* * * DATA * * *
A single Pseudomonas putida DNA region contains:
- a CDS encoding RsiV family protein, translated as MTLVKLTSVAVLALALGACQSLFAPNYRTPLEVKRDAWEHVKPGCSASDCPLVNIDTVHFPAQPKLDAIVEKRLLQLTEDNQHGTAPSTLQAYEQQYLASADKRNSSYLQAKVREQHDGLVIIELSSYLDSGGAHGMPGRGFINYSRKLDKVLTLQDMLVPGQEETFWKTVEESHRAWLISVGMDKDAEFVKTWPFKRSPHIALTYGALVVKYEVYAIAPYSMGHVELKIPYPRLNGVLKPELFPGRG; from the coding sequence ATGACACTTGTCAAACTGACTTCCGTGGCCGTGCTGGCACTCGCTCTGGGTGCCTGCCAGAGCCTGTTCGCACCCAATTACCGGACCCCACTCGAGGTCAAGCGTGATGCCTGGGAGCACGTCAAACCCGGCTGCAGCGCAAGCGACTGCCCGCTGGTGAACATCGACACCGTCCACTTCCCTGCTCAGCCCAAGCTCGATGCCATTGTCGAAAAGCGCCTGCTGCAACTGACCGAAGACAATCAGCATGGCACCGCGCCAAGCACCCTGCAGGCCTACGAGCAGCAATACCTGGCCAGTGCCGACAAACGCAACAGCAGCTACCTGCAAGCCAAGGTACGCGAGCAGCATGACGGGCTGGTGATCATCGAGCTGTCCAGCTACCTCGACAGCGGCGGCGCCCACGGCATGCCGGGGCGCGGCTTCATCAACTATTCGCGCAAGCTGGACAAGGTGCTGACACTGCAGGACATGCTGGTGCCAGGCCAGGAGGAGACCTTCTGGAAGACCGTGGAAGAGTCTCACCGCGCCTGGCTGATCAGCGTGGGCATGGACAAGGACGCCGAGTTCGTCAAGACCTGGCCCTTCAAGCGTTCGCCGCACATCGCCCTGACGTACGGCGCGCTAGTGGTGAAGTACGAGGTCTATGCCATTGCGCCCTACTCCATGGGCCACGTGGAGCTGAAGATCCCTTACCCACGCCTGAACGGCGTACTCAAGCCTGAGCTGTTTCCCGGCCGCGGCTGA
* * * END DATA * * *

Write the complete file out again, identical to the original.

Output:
A single Pseudomonas putida DNA region contains:
- a CDS encoding RsiV family protein, translated as MTLVKLTSVAVLALALGACQSLFAPNYRTPLEVKRDAWEHVKPGCSASDCPLVNIDTVHFPAQPKLDAIVEKRLLQLTEDNQHGTAPSTLQAYEQQYLASADKRNSSYLQAKVREQHDGLVIIELSSYLDSGGAHGMPGRGFINYSRKLDKVLTLQDMLVPGQEETFWKTVEESHRAWLISVGMDKDAEFVKTWPFKRSPHIALTYGALVVKYEVYAIAPYSMGHVELKIPYPRLNGVLKPELFPGRG; from the coding sequence ATGACACTTGTCAAACTGACTTCCGTGGCCGTGCTGGCACTCGCTCTGGGTGCCTGCCAGAGCCTGTTCGCACCCAATTACCGGACCCCACTCGAGGTCAAGCGTGATGCCTGGGAGCACGTCAAACCCGGCTGCAGCGCAAGCGACTGCCCGCTGGTGAACATCGACACCGTCCACTTCCCTGCTCAGCCCAAGCTCGATGCCATTGTCGAAAAGCGCCTGCTGCAACTGACCGAAGACAATCAGCATGGCACCGCGCCAAGCACCCTGCAGGCCTACGAGCAGCAATACCTGGCCAGTGCCGACAAACGCAACAGCAGCTACCTGCAAGCCAAGGTACGCGAGCAGCATGACGGGCTGGTGATCATCGAGCTGTCCAGCTACCTCGACAGCGGCGGCGCCCACGGCATGCCGGGGCGCGGCTTCATCAACTATTCGCGCAAGCTGGACAAGGTGCTGACACTGCAGGACATGCTGGTGCCAGGCCAGGAGGAGACCTTCTGGAAGACCGTGGAAGAGTCTCACCGCGCCTGGCTGATCAGCGTGGGCATGGACAAGGACGCCGAGTTCGTCAAGACCTGGCCCTTCAAGCGTTCGCCGCACATCGCCCTGACGTACGGCGCGCTAGTGGTGAAGTACGAGGTCTATGCCATTGCGCCCTACTCCATGGGCCACGTGGAGCTGAAGATCCCTTACCCACGCCTGAACGGCGTACTCAAGCCTGAGCTGTTTCCCGGCCGCGGCTGA